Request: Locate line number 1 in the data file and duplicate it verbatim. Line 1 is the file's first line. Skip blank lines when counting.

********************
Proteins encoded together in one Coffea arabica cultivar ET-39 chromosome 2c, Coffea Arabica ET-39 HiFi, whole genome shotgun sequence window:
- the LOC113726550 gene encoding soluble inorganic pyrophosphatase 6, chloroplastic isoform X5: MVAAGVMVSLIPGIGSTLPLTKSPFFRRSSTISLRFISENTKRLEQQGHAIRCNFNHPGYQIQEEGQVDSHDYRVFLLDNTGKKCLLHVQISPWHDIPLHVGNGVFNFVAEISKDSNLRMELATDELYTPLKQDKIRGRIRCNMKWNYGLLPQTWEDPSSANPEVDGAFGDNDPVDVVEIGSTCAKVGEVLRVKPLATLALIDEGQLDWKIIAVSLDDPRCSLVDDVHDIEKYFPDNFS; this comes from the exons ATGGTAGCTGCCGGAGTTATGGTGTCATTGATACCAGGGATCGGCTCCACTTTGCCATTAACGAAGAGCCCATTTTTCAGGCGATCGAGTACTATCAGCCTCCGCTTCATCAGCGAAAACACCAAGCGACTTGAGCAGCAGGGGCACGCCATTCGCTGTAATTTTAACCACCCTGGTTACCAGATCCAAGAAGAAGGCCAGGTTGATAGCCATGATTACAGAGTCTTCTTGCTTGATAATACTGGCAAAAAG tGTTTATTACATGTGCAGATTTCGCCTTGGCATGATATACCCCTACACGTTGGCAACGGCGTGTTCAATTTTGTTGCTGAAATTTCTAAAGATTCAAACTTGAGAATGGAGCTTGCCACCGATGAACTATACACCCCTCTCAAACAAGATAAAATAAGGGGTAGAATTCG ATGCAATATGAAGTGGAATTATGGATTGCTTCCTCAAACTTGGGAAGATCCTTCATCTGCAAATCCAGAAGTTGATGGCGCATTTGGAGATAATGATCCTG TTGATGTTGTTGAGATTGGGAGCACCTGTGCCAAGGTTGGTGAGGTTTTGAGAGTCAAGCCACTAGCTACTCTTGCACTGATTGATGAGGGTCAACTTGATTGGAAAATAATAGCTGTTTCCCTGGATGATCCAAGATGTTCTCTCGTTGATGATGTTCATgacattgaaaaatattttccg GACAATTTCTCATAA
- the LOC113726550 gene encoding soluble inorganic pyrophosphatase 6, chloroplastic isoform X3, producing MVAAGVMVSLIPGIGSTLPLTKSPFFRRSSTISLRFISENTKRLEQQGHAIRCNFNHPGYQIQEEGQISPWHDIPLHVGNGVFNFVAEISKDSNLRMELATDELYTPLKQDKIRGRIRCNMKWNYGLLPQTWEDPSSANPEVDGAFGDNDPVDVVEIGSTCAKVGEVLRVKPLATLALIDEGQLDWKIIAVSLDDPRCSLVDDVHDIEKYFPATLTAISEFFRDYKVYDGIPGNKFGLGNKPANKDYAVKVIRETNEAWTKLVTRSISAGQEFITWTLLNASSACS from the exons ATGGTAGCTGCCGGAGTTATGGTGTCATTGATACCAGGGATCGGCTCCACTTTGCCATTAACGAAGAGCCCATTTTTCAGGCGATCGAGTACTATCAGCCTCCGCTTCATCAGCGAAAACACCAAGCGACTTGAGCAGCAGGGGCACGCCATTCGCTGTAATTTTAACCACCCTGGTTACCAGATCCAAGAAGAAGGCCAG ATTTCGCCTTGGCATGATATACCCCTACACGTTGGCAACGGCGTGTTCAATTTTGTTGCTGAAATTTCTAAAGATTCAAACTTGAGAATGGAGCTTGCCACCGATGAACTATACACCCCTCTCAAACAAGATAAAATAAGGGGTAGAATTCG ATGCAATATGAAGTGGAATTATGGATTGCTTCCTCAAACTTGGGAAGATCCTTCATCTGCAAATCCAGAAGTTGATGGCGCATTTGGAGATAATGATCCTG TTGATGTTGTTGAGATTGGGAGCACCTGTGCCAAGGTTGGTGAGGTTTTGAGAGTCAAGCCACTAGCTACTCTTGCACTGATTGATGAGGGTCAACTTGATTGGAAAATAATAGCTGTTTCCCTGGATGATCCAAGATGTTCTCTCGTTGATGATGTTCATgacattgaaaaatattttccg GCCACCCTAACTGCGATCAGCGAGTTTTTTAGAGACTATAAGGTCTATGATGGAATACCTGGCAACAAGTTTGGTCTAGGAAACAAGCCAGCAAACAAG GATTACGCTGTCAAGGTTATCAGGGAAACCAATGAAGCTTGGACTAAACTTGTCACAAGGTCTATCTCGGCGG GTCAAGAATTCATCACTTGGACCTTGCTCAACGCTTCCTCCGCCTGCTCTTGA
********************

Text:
Proteins encoded together in one Coffea arabica cultivar ET-39 chromosome 2c, Coffea Arabica ET-39 HiFi, whole genome shotgun sequence window: